Visualization for Epidemiological Modelling: Challenges, Solutions, Reflections & Recommendations

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  • Jason Dykes
    City University of London
  • Alfie Abdul-Rahman
    King's College London
  • Daniel Archambault
    Swansea University
  • Benjamin Bach
    University of Edinburgh
  • Rita Borgo
    King's College London
  • Min Chen
    University of Oxford
  • Jessica Enright
    University of Glasgow
  • Hui Fang
    Loughborough University
  • Elif E. Firat
    University of Nottingham
  • Euan Freeman
    University of Glasgow
  • Tuna Gönen
    University of Oxford
  • Claire Harris
    Biomathematics and Statistics Scotland
  • Radu Jianu
    City University of London
  • Nigel W. John
    University of Chester
  • Saiful Khan
    University of Oxford
  • Andrew Lahiff
    UK Atomic Energy Authority
  • Robert S. Laramee
    University of Nottingham
  • Louise Matthews
    University of Glasgow
  • Sibylle Mohr
    University of Glasgow
  • Phong H. Nguyen
    University of Oxford
  • Alma A. M. Rahat
    Swansea University
  • Richard Reeve
    University of Glasgow
  • Panagiotis D. Ritsos
  • Jonathan C. Roberts
  • Aidan Slingsby
    City University of London
  • Ben Swallow
    University of Glasgow
  • Thomas Torsney-Weir
    Swansea University
  • Cagatay Turkay
    University of Warwick
  • Robert Turner
    University of Sheffield
  • Franck Vidal
  • Qiru Wang
    University of Nottingham
  • Jo Wood
    City University of London
  • Kai Xu
    Middlesex UniversityUniversity of Nottingham
We report on an ongoing collaboration between epidemiological modellers and visualization researchers by documenting and reflecting upon knowledge constructs – a series of ideas, approaches and methods taken from existing visualization research and practice – deployed and developed to support modelling of the COVID-19 pandemic. Structured independent commentary on these efforts is synthesized through iterative reflection to develop: evidence of the effectiveness and value of visualization in this context; open problems upon which the research communities may focus; guidance for future activity of this type; and recommendations to safeguard the achievements and promote, advance, secure and prepare for future collaborations of this kind. In describing and comparing a series of related projects that were undertaken in unprecedented conditions, our hope is that this unique report, and its rich interactive supplementary materials, will guide the scientific community in embracing visualization in its observation, analysis and modelling of data as well as in disseminating findings. Equally we hope to encourage the visualization community to engage with impactful science in addressing its emerging data challenges. If we are successful, this showcase of activity may stimulate mutually beneficial engagement between communities with complementary expertise to address problems of significance in epidemiology and beyond.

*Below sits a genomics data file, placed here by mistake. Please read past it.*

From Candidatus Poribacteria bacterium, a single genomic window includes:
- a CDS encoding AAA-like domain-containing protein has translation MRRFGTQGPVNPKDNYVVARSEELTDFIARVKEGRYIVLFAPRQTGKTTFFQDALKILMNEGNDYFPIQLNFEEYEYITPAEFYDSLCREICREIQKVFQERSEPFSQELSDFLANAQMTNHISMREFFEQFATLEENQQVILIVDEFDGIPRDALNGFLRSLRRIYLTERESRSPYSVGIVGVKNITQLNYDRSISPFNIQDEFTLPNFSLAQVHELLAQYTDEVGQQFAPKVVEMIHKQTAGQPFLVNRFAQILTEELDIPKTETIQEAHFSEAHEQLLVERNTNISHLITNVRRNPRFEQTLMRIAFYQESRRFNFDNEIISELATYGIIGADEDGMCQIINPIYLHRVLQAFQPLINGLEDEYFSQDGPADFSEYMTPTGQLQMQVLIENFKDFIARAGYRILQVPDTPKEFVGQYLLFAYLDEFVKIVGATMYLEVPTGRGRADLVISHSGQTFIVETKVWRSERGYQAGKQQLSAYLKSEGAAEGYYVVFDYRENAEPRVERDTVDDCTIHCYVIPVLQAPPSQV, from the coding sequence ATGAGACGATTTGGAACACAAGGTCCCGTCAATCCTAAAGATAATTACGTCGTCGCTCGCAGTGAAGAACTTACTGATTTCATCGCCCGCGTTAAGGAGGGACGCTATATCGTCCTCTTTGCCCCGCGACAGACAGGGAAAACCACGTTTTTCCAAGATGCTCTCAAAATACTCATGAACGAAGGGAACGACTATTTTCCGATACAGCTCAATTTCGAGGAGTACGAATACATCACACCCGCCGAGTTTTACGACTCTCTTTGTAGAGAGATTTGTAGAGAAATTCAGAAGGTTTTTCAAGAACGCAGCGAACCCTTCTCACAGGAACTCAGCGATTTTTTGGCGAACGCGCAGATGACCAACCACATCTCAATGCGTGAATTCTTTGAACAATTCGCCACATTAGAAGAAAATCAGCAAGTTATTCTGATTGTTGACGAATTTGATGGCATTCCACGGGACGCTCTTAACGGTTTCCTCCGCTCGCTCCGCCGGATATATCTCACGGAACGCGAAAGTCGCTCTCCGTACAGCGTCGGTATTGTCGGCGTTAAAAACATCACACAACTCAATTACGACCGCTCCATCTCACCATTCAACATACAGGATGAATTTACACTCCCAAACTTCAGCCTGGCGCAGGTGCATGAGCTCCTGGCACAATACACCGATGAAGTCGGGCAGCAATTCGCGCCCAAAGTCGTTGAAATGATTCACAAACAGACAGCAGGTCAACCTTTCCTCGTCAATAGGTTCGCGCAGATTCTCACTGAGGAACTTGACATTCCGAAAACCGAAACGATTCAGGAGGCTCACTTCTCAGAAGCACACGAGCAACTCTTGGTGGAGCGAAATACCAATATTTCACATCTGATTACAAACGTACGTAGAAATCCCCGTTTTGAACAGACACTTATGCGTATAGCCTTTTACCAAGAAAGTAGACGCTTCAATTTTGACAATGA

• visualization, epidemiological modelling, visual design, computational notebooks, Visual analytics
Original languageEnglish
Article number20210299
Number of pages33
JournalPhilosophical Transactions of the Royal Society A
Issue number2233
Early online date15 Aug 2022
Publication statusPublished - 3 Oct 2022

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